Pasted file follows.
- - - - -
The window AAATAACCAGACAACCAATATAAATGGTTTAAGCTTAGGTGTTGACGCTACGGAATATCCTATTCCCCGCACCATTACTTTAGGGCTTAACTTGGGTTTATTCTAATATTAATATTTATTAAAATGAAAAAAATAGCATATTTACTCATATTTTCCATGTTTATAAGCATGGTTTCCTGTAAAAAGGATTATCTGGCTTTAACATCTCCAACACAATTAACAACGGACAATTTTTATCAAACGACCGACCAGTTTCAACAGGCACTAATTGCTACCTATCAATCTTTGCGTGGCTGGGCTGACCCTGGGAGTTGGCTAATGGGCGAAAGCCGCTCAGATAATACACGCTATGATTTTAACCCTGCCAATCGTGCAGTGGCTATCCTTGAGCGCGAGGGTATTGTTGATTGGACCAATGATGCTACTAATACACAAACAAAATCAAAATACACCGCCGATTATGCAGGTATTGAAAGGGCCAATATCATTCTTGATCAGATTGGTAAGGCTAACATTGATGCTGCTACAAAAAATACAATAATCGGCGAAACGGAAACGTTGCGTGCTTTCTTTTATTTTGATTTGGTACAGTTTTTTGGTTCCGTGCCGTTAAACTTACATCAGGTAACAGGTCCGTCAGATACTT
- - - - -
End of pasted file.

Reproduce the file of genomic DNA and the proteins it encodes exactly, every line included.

The window AAATAACCAGACAACCAATATAAATGGTTTAAGCTTAGGTGTTGACGCTACGGAATATCCTATTCCCCGCACCATTACTTTAGGGCTTAACTTGGGTTTATTCTAATATTAATATTTATTAAAATGAAAAAAATAGCATATTTACTCATATTTTCCATGTTTATAAGCATGGTTTCCTGTAAAAAGGATTATCTGGCTTTAACATCTCCAACACAATTAACAACGGACAATTTTTATCAAACGACCGACCAGTTTCAACAGGCACTAATTGCTACCTATCAATCTTTGCGTGGCTGGGCTGACCCTGGGAGTTGGCTAATGGGCGAAAGCCGCTCAGATAATACACGCTATGATTTTAACCCTGCCAATCGTGCAGTGGCTATCCTTGAGCGCGAGGGTATTGTTGATTGGACCAATGATGCTACTAATACACAAACAAAATCAAAATACACCGCCGATTATGCAGGTATTGAAAGGGCCAATATCATTCTTGATCAGATTGGTAAGGCTAACATTGATGCTGCTACAAAAAATACAATAATCGGCGAAACGGAAACGTTGCGTGCTTTCTTTTATTTTGATTTGGTACAGTTTTTTGGTTCCGTGCCGTTAAACTTACATCAGGTAACAGGTCCGTCAGATACTT